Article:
Here are all the harsh things Mitt Romney said about Donald Trump

Despite waging war against Trump for nearly 18 months, the former Massachusetts governor is a candidate for secretary of state.

President-elect Donald Trump and Mitt Romney dined at Jean Georges restaurant Tuesday night in New York City. Drew Angerer / Getty Images

From searing social media takedowns to sautéed frog legs, Donald Trump and Mitt Romney’s relationship has undergone a dizzying transformation over the last 18 months. Or perhaps more appropriately, in the weeks since Trump became the president-elect.

Once a fervent anti-Trump Republican, Romney lavished the president-elect with praise following their Tuesday night dinner meeting, as the former Massachusetts governor pitches himself for secretary of state.

“[Trump] won the general election, and he continues with a message of inclusion and bringing people together,”  he said.

Whether the heel turn from Never Trump and Team Trump helps Romney get the appointment remains to be seen. For his sake, hopefully the president-elect doesn’t read this—a list of everything Romney said abut Trump—before making the decision:

June 15, 2015: Trump officially announces he’s running for president.

July 18, 2015: After Trump disparaged the military record of Arizona Sen. John McCain…

December 8, 2015: Following Trump’s proposal to ban Muslim immigrants from the United States…

December 18, 2015: Though he did not mention the then-candidate by name, this Romney tweet was largely seen as a “subtweet” directed at Trump, who had hours earlier praised Russian President Vladimir Putin.

February 24: In the early days of Trump’s continued and unprecedented refusal to release his tax returns, Romney went on Fox News in an attempt to bait the real estate mogul into disclosing the documents.

February 25: After Trump fired back hard at the former GOP nominee, Romney responded in a series of tweets, continuing to prod “the Donald” over his tax returns.

February 28: A few days later, after Trump incorrectly stated the date Romney released his own tax returns in 2012, the former nominee responded that “facts are stubborn.”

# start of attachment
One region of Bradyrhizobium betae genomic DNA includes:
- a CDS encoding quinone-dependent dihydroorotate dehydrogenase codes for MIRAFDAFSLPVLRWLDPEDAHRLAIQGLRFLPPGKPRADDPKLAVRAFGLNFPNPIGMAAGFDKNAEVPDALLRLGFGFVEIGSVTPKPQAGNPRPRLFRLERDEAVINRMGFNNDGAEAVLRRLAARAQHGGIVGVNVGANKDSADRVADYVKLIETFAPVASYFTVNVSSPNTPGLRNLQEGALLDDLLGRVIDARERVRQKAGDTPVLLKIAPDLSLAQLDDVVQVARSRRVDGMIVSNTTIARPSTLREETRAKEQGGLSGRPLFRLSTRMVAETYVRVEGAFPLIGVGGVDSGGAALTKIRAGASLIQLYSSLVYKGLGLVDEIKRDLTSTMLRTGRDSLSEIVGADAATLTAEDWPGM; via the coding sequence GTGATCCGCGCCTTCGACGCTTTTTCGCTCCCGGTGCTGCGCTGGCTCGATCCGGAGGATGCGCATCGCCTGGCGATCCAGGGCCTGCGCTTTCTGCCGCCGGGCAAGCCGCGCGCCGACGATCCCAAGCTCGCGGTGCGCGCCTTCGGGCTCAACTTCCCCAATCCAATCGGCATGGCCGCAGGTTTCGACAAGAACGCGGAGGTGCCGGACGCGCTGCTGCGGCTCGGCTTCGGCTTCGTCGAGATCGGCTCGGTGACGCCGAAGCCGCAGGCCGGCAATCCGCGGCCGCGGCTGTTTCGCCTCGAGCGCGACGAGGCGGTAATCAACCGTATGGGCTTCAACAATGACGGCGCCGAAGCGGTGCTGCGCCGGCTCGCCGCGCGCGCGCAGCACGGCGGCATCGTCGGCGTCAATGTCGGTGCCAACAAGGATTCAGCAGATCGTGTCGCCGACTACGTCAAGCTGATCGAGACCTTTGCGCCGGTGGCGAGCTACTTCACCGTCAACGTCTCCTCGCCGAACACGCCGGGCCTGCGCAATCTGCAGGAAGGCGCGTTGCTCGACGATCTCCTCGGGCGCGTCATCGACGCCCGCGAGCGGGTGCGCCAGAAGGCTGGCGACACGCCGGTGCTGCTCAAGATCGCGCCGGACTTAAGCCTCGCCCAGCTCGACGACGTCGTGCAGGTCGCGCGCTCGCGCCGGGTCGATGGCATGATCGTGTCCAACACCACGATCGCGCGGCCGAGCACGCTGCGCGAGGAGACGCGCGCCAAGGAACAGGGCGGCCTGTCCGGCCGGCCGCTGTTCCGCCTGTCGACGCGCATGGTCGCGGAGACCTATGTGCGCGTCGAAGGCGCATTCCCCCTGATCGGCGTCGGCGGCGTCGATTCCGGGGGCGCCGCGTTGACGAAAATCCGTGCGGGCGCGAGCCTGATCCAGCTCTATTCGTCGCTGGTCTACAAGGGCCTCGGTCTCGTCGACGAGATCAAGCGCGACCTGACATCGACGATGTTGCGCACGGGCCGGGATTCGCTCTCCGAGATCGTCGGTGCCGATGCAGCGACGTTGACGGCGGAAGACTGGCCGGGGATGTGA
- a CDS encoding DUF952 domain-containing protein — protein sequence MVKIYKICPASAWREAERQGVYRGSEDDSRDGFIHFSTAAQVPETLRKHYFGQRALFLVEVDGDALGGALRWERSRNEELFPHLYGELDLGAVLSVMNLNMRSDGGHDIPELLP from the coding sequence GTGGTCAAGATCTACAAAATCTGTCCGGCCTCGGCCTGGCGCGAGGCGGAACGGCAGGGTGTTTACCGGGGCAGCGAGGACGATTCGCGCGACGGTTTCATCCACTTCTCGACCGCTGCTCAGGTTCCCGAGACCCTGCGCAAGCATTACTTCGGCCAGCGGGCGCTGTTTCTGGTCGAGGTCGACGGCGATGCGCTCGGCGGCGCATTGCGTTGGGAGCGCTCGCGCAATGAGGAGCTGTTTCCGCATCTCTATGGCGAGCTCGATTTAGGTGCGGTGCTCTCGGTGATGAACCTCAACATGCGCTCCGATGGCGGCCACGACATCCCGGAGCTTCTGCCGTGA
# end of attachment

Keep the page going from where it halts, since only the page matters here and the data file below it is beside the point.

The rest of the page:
February 29: After Trump struggled to respond to a question about the support he received from former Ku Klux Klan leader David Duke, Romney tweeted his disgust.

March 3: A few days later, despite Trump’s emergence as the frontrunner for the Republican presidential nomination, Romney devoted a 15-minute speech to roundly denounce the candidate as a “phony,” “fraud,” and “con man.”

Romney called Trump’s foreign policy “dangerous” and “very, very not smart.” He also trashed the real estate mogul’s dishonesty, temperament, and business record.

“He’s playing the members of the American public for suckers,” Romney said. “He gets a free ride to the White House and all we get is a lousy hat.”

The New York Times has the full transcript of the speech.

In a series of tweets during the speech, Romney said Trump’s “promises are as worthless as a degree from Trump University” and that he wouldn’t have accepted the businessman’s endorsement in 2012 given the current circumstances.

March 6: Romney followed up his anti-Trump speech with an appearance on Meet the Press the following Sunday.

“Is someone with his record and someone who believes the things he believes, which in my view would lead to a recession and to a trade war, and would lead to a world being less safe, do we want that person to be president of the United States?” he asked (rhetorically) NBC reporter Chuck Todd.

March 8: A few days later, Romney promoted a conservative group’s ad (which has since been made private on YouTube) mocking Trump’s claim of having “the best words.”


March 13: In an interview with The Boston Globe, Romney explained that he was at first hesitant to criticize Trump, due to the inevitable public blowback he would receive.